During further investigations, my client, Mohammad Reza Haddadi, who was 15 ½ years old at the time, was arrested. In the initial questioning he claimed that he had strangled the victim with a plastic wire. On October 30th, 2003, in the arraignment, my client agreed to the charges and confessed to having committed the crime.
A few days after the hearing Mohammad Reza’s mother went to visit him in prison. Mohammad Reza asked her if she had received the money. After his mother confirmed that she had not, Mohammad Reza realized that he had been played by the other defendants. On November 4th, 2003, in a letter, he informed the court officials that he agreed to accept the charges in return for money after he was deceived by the other defendants, who were older and more mature than him. He claimed that he was innocent and had not been a party to the crime.
In the end Mohammad Reza’s claims and his denial were not investigated, and on January 6th, 2004, based only on his initial confession, the court found him guilty of murder. He was sentenced to death on charges of murder, 15 years of prison for taking part in kidnapping (Article 621 of Islamic Criminal Law) and 1 year of prison for hiding the body of the victim
The defendants appealed the ruling, and, on June 25th, 2005, the case was sent to District 42 of the Supreme Court. Their appeal was rejected by the court, who agreed with the initial ruling.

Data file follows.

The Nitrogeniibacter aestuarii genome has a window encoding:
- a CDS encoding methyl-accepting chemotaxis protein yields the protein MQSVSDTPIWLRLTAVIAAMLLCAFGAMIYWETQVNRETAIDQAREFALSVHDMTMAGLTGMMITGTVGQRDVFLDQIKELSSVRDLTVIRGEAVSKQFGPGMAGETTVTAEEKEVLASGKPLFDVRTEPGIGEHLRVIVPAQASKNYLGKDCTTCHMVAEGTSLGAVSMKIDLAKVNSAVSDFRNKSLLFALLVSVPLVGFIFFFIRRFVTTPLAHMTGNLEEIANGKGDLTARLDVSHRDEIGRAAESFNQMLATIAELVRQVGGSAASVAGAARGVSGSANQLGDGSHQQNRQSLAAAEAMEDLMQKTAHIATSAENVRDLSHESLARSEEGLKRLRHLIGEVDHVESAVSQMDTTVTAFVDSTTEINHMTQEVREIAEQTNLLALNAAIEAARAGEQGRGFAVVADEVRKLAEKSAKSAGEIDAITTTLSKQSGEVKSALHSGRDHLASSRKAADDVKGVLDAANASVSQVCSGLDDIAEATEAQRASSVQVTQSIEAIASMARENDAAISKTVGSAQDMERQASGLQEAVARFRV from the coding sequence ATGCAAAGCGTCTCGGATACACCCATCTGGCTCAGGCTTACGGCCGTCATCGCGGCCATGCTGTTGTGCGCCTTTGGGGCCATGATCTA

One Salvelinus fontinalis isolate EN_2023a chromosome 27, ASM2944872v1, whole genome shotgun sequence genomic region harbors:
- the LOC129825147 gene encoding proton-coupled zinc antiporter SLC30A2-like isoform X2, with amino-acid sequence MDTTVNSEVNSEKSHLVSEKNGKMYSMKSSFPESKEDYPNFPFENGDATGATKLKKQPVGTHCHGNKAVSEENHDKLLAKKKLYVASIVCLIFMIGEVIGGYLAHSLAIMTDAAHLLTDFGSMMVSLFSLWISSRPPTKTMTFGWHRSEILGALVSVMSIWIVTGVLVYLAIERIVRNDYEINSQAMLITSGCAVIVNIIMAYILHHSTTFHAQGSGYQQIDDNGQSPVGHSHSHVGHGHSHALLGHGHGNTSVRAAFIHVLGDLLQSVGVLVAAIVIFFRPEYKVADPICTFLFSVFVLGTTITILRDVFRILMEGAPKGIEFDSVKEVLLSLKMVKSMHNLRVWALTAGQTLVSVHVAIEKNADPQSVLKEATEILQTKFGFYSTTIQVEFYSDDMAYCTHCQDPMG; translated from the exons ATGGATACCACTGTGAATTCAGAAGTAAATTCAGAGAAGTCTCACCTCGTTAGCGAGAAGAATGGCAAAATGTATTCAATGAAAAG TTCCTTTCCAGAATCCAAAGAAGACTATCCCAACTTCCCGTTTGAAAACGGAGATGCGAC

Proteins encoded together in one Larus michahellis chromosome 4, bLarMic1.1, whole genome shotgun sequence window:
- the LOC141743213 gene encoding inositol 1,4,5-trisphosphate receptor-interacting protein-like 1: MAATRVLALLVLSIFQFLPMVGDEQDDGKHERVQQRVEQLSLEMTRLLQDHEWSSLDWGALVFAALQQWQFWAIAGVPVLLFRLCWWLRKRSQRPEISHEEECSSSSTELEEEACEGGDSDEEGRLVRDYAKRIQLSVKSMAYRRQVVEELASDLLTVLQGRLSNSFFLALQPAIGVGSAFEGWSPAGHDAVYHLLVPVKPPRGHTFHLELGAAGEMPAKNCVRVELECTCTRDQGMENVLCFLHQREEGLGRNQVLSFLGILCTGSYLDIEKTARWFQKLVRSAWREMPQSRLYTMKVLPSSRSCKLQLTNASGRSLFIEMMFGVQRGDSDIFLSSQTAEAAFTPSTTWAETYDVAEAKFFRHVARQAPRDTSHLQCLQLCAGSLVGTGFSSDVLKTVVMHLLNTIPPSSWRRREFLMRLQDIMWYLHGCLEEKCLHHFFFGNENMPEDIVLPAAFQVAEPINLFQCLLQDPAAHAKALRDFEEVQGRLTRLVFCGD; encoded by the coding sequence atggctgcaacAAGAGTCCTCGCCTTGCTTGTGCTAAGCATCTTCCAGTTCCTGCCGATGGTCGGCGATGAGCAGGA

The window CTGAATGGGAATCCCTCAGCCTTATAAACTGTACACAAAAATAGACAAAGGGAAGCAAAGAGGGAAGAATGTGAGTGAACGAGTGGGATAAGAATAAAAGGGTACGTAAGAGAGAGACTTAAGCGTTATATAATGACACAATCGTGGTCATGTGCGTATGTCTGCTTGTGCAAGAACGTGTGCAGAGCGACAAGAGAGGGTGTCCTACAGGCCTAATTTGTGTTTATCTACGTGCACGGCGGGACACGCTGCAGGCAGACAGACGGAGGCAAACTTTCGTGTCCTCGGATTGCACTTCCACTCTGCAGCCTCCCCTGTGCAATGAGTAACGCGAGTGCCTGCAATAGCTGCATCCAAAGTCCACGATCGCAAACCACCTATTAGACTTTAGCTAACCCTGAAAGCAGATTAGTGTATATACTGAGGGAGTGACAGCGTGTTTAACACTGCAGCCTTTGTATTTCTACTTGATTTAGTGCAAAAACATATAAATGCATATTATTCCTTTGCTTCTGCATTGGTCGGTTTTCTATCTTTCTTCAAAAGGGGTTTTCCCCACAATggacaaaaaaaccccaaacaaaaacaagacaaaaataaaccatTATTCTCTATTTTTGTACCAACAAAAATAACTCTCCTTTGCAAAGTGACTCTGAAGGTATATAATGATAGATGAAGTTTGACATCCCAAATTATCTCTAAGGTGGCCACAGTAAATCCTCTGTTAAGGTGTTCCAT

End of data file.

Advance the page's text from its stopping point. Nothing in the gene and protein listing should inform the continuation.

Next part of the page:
Since the ruling, new evidence has been introduced to the court, including the confession of the other defendants, who have all admitted my client’s innocence. Based on Article 18, we have asked for an investigation of the new evidence, as well as called for a new trial. District 3 of the Supreme Court has denied our request. If they valued human life, they would have ordered a thorough investigation of the case. Mohammad Reza has claimed repeatedly that he has been lured by the other defendants, who promised to pay money to his family. One of the co-defendants had promised to help him marry his cousin, whom he loved, if he confessed to committing the murder. Mohammad Reza was a minor and lacked maturity of thought. He comes from a low income family and loved the girl. He finally gave in and agreed to their demands.
The young man dies a thousand times everyday. He faces the nightmare of death despite being innocent.
Amir Amirolahi, Date of Birth: November 1st, 1989, 17 years old at the time of his arrest